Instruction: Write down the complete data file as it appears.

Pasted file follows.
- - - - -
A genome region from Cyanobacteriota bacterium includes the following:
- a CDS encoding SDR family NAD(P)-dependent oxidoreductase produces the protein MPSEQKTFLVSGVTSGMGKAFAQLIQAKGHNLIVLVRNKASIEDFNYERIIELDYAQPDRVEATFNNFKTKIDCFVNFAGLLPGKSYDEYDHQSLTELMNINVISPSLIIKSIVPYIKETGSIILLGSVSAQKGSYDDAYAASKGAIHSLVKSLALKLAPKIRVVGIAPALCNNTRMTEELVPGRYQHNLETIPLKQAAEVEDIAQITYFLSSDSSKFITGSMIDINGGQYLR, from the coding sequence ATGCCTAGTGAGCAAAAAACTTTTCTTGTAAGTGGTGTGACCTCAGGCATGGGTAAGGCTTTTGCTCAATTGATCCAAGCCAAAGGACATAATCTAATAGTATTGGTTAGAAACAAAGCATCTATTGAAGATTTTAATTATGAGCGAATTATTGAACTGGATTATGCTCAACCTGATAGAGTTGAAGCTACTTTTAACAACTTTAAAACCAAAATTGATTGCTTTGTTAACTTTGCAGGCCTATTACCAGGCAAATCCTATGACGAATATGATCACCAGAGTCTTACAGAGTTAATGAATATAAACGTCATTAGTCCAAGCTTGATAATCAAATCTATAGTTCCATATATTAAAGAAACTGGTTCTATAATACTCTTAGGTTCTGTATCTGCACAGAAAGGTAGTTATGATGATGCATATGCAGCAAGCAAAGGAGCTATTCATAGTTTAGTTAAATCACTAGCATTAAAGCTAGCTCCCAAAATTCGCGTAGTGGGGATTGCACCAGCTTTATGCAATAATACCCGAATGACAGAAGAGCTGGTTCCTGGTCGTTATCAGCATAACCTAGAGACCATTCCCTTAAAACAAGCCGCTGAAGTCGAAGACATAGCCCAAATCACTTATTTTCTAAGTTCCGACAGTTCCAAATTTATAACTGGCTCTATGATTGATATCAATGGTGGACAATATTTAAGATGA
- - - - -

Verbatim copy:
A genome region from Cyanobacteriota bacterium includes the following:
- a CDS encoding SDR family NAD(P)-dependent oxidoreductase produces the protein MPSEQKTFLVSGVTSGMGKAFAQLIQAKGHNLIVLVRNKASIEDFNYERIIELDYAQPDRVEATFNNFKTKIDCFVNFAGLLPGKSYDEYDHQSLTELMNINVISPSLIIKSIVPYIKETGSIILLGSVSAQKGSYDDAYAASKGAIHSLVKSLALKLAPKIRVVGIAPALCNNTRMTEELVPGRYQHNLETIPLKQAAEVEDIAQITYFLSSDSSKFITGSMIDINGGQYLR, from the coding sequence ATGCCTAGTGAGCAAAAAACTTTTCTTGTAAGTGGTGTGACCTCAGGCATGGGTAAGGCTTTTGCTCAATTGATCCAAGCCAAAGGACATAATCTAATAGTATTGGTTAGAAACAAAGCATCTATTGAAGATTTTAATTATGAGCGAATTATTGAACTGGATTATGCTCAACCTGATAGAGTTGAAGCTACTTTTAACAACTTTAAAACCAAAATTGATTGCTTTGTTAACTTTGCAGGCCTATTACCAGGCAAATCCTATGACGAATATGATCACCAGAGTCTTACAGAGTTAATGAATATAAACGTCATTAGTCCAAGCTTGATAATCAAATCTATAGTTCCATATATTAAAGAAACTGGTTCTATAATACTCTTAGGTTCTGTATCTGCACAGAAAGGTAGTTATGATGATGCATATGCAGCAAGCAAAGGAGCTATTCATAGTTTAGTTAAATCACTAGCATTAAAGCTAGCTCCCAAAATTCGCGTAGTGGGGATTGCACCAGCTTTATGCAATAATACCCGAATGACAGAAGAGCTGGTTCCTGGTCGTTATCAGCATAACCTAGAGACCATTCCCTTAAAACAAGCCGCTGAAGTCGAAGACATAGCCCAAATCACTTATTTTCTAAGTTCCGACAGTTCCAAATTTATAACTGGCTCTATGATTGATATCAATGGTGGACAATATTTAAGATGA